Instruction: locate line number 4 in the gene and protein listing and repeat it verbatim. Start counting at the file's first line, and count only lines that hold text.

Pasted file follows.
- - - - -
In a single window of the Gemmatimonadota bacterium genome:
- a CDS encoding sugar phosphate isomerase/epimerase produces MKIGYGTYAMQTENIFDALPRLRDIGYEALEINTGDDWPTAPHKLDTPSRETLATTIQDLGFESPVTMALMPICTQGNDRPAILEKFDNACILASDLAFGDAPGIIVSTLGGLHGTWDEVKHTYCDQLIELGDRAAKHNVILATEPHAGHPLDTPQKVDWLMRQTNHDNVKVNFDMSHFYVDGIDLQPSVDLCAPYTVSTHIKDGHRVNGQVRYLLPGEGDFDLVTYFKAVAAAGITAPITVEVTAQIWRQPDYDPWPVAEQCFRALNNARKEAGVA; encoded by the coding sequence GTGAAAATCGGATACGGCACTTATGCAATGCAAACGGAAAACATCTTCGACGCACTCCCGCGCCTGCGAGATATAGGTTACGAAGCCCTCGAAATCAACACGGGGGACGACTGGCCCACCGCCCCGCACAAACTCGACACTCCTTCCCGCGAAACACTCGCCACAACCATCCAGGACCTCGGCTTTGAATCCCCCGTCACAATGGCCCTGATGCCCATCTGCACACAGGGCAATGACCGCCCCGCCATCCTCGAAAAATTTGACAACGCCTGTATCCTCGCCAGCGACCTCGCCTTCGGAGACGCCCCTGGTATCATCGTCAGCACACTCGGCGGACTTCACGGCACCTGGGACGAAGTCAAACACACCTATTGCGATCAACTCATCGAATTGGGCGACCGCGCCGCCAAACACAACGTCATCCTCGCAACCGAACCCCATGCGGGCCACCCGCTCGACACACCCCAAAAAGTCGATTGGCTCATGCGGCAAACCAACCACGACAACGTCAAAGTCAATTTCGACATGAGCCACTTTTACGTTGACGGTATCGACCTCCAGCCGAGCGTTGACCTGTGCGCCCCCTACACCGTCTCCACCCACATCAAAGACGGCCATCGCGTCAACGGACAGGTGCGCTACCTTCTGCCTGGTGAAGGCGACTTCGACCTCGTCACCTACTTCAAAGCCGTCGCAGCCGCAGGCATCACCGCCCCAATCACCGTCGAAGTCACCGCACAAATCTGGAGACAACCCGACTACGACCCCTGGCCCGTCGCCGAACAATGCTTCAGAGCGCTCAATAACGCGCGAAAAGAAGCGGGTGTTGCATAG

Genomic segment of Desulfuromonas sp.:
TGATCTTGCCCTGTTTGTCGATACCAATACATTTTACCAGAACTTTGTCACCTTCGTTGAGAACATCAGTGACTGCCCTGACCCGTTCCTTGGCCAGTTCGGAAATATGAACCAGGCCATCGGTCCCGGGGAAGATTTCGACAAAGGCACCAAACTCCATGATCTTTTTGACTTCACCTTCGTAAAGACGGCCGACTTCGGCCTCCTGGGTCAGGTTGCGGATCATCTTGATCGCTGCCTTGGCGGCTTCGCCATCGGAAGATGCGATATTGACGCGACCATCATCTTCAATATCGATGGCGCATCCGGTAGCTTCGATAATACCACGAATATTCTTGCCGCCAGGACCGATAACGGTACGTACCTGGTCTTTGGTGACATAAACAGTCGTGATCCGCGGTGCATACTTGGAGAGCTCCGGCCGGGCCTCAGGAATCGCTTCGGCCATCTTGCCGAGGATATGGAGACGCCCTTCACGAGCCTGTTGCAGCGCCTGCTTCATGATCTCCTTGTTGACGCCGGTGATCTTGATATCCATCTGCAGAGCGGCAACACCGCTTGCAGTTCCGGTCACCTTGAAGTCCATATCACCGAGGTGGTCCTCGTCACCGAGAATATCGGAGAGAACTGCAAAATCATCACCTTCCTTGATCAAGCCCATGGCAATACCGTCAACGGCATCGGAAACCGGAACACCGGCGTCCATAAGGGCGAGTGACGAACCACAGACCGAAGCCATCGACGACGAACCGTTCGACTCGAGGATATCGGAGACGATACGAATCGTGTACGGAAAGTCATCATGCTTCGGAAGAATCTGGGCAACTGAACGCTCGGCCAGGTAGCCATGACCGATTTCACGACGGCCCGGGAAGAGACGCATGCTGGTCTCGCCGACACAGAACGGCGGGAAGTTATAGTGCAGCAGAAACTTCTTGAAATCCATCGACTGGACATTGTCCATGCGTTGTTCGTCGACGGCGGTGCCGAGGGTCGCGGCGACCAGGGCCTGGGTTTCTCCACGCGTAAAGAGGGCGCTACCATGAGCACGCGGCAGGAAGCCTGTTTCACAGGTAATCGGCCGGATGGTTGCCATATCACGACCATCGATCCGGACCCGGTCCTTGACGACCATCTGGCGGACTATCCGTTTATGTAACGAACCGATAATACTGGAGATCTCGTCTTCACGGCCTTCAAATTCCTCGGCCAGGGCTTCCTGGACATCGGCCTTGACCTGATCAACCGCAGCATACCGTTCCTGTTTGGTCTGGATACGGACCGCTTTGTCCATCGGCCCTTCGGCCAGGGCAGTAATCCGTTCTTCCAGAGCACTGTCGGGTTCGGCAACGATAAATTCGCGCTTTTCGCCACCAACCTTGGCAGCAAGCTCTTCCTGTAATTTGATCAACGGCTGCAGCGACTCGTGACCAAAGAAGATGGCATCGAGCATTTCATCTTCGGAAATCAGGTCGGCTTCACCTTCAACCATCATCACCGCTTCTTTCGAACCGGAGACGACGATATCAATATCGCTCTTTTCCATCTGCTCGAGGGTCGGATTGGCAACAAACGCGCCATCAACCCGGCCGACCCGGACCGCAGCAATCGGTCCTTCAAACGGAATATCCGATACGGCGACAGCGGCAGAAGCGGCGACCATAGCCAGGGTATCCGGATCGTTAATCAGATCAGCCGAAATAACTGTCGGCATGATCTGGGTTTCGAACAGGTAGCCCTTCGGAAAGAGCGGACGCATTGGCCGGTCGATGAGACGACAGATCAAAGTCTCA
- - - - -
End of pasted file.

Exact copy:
TGATCTTGCCCTGTTTGTCGATACCAATACATTTTACCAGAACTTTGTCACCTTCGTTGAGAACATCAGTGACTGCCCTGACCCGTTCCTTGGCCAGTTCGGAAATATGAACCAGGCCATCGGTCCCGGGGAAGATTTCGACAAAGGCACCAAACTCCATGATCTTTTTGACTTCACCTTCGTAAAGACGGCCGACTTCGGCCTCCTGGGTCAGGTTGCGGATCATCTTGATCGCTGCCTTGGCGGCTTCGCCATCGGAAGATGCGATATTGACGCGACCATCATCTTCAATATCGATGGCGCATCCGGTAGCTTCGATAATACCACGAATATTCTTGCCGCCAGGACCGATAACGGTACGTACCTGGTCTTTGGTGACATAAACAGTCGTGATCCGCGGTGCATACTTGGAGAGCTCCGGCCGGGCCTCAGGAATCGCTTCGGCCATCTTGCCGAGGATATGGAGACGCCCTTCACGAGCCTGTTGCAGCGCCTGCTTCATGATCTCCTTGTTGACGCCGGTGATCTTGATATCCATCTGCAGAGCGGCAACACCGCTTGCAGTTCCGGTCACCTTGAAGTCCATATCACCGAGGTGGTCCTCGTCACCGAGAATATCGGAGAGAACTGCAAAATCATCACCTTCCTTGATCAAGCCCATGGCAATACCGTCAACGGCATCGGAAACCGGAACACCGGCGTCCATAAGGGCGAGTGACGAACCACAGACCGAAGCCATCGACGACGAACCGTTCGACTCGAGGATATCGGAGACGATACGAATCGTGTACGGAAAGTCATCATGCTTCGGAAGAATCTGGGCAACTGAACGCTCGGCCAGGTAGCCATGACCGATTTCACGACGGCCCGGGAAGAGACGCATGCTGGTCTCGCCGACACAGAACGGCGGGAAGTTATAGTGCAGCAGAAACTTCTTGAAATCCATCGACTGGACATTGTCCATGCGTTGTTCGTCGACGGCGGTGCCGAGGGTCGCGGCGACCAGGGCCTGGGTTTCTCCACGCGTAAAGAGGGCGCTACCATGAGCACGCGGCAGGAAGCCTGTTTCACAGGTAATCGGCCGGATGGTTGCCATATCACGACCATCGATCCGGACCCGGTCCTTGACGACCATCTGGCGGACTATCCGTTTATGTAACGAACCGATAATACTGGAGATCTCGTCTTCACGGCCTTCAAATTCCTCGGCCAGGGCTTCCTGGACATCGGCCTTGACCTGATCAACCGCAGCATACCGTTCCTGTTTGGTCTGGATACGGACCGCTTTGTCCATCGGCCCTTCGGCCAGGGCAGTAATCCGTTCTTCCAGAGCACTGTCGGGTTCGGCAACGATAAATTCGCGCTTTTCGCCACCAACCTTGGCAGCAAGCTCTTCCTGTAATTTGATCAACGGCTGCAGCGACTCGTGACCAAAGAAGATGGCATCGAGCATTTCATCTTCGGAAATCAGGTCGGCTTCACCTTCAACCATCATCACCGCTTCTTTCGAACCGGAGACGACGATATCAATATCGCTCTTTTCCATCTGCTCGAGGGTCGGATTGGCAACAAACGCGCCATCAACCCGGCCGACCCGGACCGCAGCAATCGGTCCTTCAAACGGAATATCCGATACGGCGACAGCGGCAGAAGCGGCGACCATAGCCAGGGTATCCGGATCGTTAATCAGATCAGCCGAAATAACTGTCGGCATGATCTGGGTTTCGAACAGGTAGCCCTTCGGAAAGAGCGGACGCATTGGCCGGTCGATGAGACGACAGATCAAAGTCTCA